Celebrating Life on National Cancer Survivors Day

One mom from Cortlandt, NY, credits NewYork-Presbyterian Hudson Valley Hospital with giving her a second chance at life and the confidence to have her second child.

Cancer survivor Alessandra Savo and her two children
Cancer survivor Alessandra Savo and her two children

It was New Year’s Eve, and Cortlandt, New York, resident Alessandra Savo was eager to ring in 2016. It had been an eventful year: She gave birth to her first child, Giuseppe, and from the outside everything seemed perfect.

But shortly after giving birth, Alessandra knew something was not right. She had lost interest in so many of the things that she used to love. Cooking and socializing went by the wayside, and even keeping up with hygiene and housework was too much to handle.

“Simply put, it was my darkest hour,” she says. “I was almost on the outside of myself looking in, and I just remember being scared and feeling that something was wrong, but I didn’t know what it was and I didn’t know how to fix it.”

Since she had recently had a baby, many people thought that Alessandra was suffering from postpartum depression. But she knew deep down that wasn’t the case. “I didn’t feel sad. I just knew something wasn’t right, and Joe, my husband, felt the same,” she says. “He was very convinced that this wasn’t depression, this was something more.”

At some point, Alessandra began to present physical signs that something was wrong as well. She suffered from unbearable headaches that medication could not relieve, and she was vomiting almost daily. She was not eating or sleeping, and she would even faint. After weeks of fainting spells, while she was taking a shower before getting ready to ring in 2016, Joe heard a noise from down the hall. Alessandra had fainted in the shower.

More certain than ever that this was not just postpartum symptoms, Joe took Alessandra to the emergency department at NewYork-Presbyterian Hudson Valley Hospital. It was there that doctors did a CT scan and discovered the cause of all of Alessandra’s recent suffering.

Alessandra was diagnosed with meningioma, a slow-growing tumor that forms from the meninges, the membranous layers surrounding the brain and spinal cord. An estimated 371 people in the U.S. are diagnosed with atypical and anaplastic meningioma each year, according to data from the National Cancer Institute.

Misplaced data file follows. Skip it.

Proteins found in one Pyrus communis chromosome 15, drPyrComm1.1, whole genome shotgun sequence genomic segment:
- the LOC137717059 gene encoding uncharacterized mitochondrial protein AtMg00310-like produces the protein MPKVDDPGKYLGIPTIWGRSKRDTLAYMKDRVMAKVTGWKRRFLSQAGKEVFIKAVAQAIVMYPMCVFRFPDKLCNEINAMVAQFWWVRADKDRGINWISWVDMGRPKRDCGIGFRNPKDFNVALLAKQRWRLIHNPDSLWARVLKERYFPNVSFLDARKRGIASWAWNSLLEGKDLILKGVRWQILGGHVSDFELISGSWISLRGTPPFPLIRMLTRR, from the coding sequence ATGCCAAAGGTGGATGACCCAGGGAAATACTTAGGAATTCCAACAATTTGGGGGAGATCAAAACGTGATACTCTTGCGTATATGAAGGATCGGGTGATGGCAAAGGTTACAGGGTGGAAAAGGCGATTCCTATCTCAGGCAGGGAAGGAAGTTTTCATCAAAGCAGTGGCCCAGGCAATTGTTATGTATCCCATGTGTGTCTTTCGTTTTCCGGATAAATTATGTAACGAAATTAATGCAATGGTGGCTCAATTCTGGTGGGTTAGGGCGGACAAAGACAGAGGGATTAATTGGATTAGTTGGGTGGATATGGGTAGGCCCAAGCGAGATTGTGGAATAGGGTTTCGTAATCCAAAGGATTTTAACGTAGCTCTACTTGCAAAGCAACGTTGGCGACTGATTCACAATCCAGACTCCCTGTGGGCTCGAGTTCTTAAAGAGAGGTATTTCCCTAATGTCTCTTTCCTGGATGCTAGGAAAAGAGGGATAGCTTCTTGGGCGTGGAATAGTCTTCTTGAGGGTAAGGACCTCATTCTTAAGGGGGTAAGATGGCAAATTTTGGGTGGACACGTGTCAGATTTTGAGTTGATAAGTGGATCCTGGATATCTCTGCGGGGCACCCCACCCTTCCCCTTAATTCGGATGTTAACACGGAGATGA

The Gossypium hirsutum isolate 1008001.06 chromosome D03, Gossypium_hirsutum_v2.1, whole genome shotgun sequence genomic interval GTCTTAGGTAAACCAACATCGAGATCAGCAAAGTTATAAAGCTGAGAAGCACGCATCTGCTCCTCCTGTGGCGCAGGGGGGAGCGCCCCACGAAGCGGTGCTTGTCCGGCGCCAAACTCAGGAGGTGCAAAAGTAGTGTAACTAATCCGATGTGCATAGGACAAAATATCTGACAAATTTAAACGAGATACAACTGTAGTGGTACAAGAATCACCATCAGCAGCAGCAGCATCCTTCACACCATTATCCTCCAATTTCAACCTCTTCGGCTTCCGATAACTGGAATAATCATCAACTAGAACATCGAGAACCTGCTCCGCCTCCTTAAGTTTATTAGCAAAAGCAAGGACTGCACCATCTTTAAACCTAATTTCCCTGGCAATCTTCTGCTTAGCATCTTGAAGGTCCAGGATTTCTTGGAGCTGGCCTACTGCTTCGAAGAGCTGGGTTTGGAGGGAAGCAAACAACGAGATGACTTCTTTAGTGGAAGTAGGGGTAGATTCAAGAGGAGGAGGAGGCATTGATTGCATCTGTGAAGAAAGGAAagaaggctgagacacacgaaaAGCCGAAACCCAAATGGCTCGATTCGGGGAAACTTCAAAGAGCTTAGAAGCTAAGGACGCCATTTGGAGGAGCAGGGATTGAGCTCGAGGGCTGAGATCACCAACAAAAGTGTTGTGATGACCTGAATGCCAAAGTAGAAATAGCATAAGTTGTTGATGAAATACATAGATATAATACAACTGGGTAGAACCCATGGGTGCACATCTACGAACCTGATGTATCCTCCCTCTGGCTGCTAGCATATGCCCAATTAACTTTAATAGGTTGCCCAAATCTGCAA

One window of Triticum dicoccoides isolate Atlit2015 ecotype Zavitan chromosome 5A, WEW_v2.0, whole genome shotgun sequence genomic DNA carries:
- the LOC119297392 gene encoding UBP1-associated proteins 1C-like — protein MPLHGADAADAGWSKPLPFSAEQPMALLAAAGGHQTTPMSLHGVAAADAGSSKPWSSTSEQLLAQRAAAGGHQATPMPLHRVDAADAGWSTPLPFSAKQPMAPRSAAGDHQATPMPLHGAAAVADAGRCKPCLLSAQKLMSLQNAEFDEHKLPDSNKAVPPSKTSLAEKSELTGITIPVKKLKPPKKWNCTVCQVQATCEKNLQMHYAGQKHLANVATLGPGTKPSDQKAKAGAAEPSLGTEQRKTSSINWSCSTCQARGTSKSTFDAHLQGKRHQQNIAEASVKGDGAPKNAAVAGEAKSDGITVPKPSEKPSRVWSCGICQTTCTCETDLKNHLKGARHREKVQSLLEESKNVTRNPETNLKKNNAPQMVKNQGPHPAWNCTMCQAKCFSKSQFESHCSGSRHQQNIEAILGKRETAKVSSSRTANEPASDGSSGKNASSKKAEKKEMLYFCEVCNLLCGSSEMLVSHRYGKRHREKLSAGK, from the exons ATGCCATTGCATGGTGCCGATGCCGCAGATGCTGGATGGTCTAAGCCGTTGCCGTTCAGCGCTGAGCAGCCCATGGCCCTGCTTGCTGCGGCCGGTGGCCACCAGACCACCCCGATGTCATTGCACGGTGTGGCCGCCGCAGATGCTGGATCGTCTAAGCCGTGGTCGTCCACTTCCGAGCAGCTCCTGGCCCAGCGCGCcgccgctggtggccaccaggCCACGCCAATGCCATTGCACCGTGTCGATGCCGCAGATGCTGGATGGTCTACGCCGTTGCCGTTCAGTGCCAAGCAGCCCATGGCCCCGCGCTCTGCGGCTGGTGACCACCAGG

“I felt immense relief,” she said of the diagnosis. “I wasn’t scared or sad or nervous. I basically said ‘get this thing out of me.’”

After a few days at the hospital, Alessandra underwent a craniotomy to remove the meningioma with a neurosurgery team at NewYork-Presbyterian/Weill Cornell Medical Center led by Dr. Theodore Schwartz, with anesthesiologist Dr. Peter Goldstein. “The entire team was amazing,” she says.

Dr. Koutcher

Dr. Lawrence D. Koutcher

For her treatment, Alessandra chose to return to NewYork-Presbyterian Hudson Valley Hospital and undergo radiation close to home. It was there that she met Dr. Lawrence D. Koutcher, Regional Director of Clinical Operations for Radiation Oncology at NewYork-Presbyterian Hudson Valley Hospital. Alessandra underwent 30 sessions of radiation under Dr. Koutcher’s care. “He made me feel that it was going to be OK,” she says.

Says Dr. Koutcher: “I am so happy for her that she is doing well and enjoying life with her husband and two beautiful little children, whom she loves and adores.”

This National Cancer Survivors Day, Alessandra can proudly say that she is now cancer-free. In addition to her good health, she credits her care team at NewYork-Presbyterian Hudson Valley Hospital with giving her the confidence to have a second child, Inessa, in 2019 — a concept that was daunting after receiving a cancer diagnosis immediately after having her first baby. “Quite honestly, [Dr. Koutcher] is the one who gave me the confidence to have my daughter.”

Today she is counting her blessings and celebrating life, including saying “thank you” to each and every person who has supported her along the way and given her the courage to smile at life, every day.

“They are all literally earth angels,” she says of her care team. “They are so patient, understanding, and kind. They made me feel hopeful again.”

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